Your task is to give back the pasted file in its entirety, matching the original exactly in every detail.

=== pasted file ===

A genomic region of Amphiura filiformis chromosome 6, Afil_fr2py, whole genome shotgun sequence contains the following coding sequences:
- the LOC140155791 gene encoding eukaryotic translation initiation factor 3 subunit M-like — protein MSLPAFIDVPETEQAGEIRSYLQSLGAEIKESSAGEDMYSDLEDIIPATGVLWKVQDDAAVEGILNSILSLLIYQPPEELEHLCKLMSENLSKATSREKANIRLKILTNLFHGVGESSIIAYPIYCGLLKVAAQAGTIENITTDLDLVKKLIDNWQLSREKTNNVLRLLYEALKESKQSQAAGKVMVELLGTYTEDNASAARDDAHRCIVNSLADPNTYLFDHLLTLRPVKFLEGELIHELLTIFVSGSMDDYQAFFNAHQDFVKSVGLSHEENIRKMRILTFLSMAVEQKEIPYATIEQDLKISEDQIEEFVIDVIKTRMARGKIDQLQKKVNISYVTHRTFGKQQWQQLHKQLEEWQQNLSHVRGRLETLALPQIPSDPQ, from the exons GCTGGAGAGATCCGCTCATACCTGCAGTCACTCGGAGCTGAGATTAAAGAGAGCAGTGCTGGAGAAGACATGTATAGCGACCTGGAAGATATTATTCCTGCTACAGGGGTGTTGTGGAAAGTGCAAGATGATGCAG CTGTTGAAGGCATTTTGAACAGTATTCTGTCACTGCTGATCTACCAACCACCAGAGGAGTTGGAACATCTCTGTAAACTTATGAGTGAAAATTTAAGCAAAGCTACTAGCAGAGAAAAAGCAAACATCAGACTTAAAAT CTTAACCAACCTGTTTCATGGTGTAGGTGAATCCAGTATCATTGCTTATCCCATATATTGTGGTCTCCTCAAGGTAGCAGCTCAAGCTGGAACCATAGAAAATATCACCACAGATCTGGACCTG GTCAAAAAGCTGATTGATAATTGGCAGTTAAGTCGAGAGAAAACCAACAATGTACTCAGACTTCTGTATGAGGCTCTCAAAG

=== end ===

A genomic region of Amphiura filiformis chromosome 6, Afil_fr2py, whole genome shotgun sequence contains the following coding sequences:
- the LOC140155791 gene encoding eukaryotic translation initiation factor 3 subunit M-like — protein MSLPAFIDVPETEQAGEIRSYLQSLGAEIKESSAGEDMYSDLEDIIPATGVLWKVQDDAAVEGILNSILSLLIYQPPEELEHLCKLMSENLSKATSREKANIRLKILTNLFHGVGESSIIAYPIYCGLLKVAAQAGTIENITTDLDLVKKLIDNWQLSREKTNNVLRLLYEALKESKQSQAAGKVMVELLGTYTEDNASAARDDAHRCIVNSLADPNTYLFDHLLTLRPVKFLEGELIHELLTIFVSGSMDDYQAFFNAHQDFVKSVGLSHEENIRKMRILTFLSMAVEQKEIPYATIEQDLKISEDQIEEFVIDVIKTRMARGKIDQLQKKVNISYVTHRTFGKQQWQQLHKQLEEWQQNLSHVRGRLETLALPQIPSDPQ, from the exons GCTGGAGAGATCCGCTCATACCTGCAGTCACTCGGAGCTGAGATTAAAGAGAGCAGTGCTGGAGAAGACATGTATAGCGACCTGGAAGATATTATTCCTGCTACAGGGGTGTTGTGGAAAGTGCAAGATGATGCAG CTGTTGAAGGCATTTTGAACAGTATTCTGTCACTGCTGATCTACCAACCACCAGAGGAGTTGGAACATCTCTGTAAACTTATGAGTGAAAATTTAAGCAAAGCTACTAGCAGAGAAAAAGCAAACATCAGACTTAAAAT CTTAACCAACCTGTTTCATGGTGTAGGTGAATCCAGTATCATTGCTTATCCCATATATTGTGGTCTCCTCAAGGTAGCAGCTCAAGCTGGAACCATAGAAAATATCACCACAGATCTGGACCTG GTCAAAAAGCTGATTGATAATTGGCAGTTAAGTCGAGAGAAAACCAACAATGTACTCAGACTTCTGTATGAGGCTCTCAAAG